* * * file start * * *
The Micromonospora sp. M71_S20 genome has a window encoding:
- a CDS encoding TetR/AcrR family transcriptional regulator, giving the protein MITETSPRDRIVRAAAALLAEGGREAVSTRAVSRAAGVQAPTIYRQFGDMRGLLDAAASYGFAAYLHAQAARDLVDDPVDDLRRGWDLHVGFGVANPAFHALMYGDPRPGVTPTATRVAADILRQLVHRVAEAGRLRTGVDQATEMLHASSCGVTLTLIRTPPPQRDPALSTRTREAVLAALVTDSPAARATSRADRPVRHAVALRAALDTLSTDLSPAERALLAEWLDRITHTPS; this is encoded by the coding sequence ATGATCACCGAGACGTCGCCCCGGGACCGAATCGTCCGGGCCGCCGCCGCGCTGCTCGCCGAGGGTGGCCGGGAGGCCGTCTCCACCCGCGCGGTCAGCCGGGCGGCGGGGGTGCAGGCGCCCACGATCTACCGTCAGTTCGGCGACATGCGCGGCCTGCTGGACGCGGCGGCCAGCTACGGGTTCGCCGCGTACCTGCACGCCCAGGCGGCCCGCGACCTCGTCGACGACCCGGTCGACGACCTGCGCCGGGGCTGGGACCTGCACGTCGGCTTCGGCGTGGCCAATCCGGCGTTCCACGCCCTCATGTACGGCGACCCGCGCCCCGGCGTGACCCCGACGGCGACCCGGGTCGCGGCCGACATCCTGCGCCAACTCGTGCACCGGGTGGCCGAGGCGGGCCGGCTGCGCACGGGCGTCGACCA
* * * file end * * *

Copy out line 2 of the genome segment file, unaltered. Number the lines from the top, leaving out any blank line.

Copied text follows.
- a CDS encoding TetR/AcrR family transcriptional regulator, giving the protein MITETSPRDRIVRAAAALLAEGGREAVSTRAVSRAAGVQAPTIYRQFGDMRGLLDAAASYGFAAYLHAQAARDLVDDPVDDLRRGWDLHVGFGVANPAFHALMYGDPRPGVTPTATRVAADILRQLVHRVAEAGRLRTGVDQATEMLHASSCGVTLTLIRTPPPQRDPALSTRTREAVLAALVTDSPAARATSRADRPVRHAVALRAALDTLSTDLSPAERALLAEWLDRITHTPS; this is encoded by the coding sequence ATGATCACCGAGACGTCGCCCCGGGACCGAATCGTCCGGGCCGCCGCCGCGCTGCTCGCCGAGGGTGGCCGGGAGGCCGTCTCCACCCGCGCGGTCAGCCGGGCGGCGGGGGTGCAGGCGCCCACGATCTACCGTCAGTTCGGCGACATGCGCGGCCTGCTGGACGCGGCGGCCAGCTACGGGTTCGCCGCGTACCTGCACGCCCAGGCGGCCCGCGACCTCGTCGACGACCCGGTCGACGACCTGCGCCGGGGCTGGGACCTGCACGTCGGCTTCGGCGTGGCCAATCCGGCGTTCCACGCCCTCATGTACGGCGACCCGCGCCCCGGCGTGACCCCGACGGCGACCCGGGTCGCGGCCGACATCCTGCGCCAACTCGTGCACCGGGTGGCCGAGGCGGGCCGGCTGCGCACGGGCGTCGACCA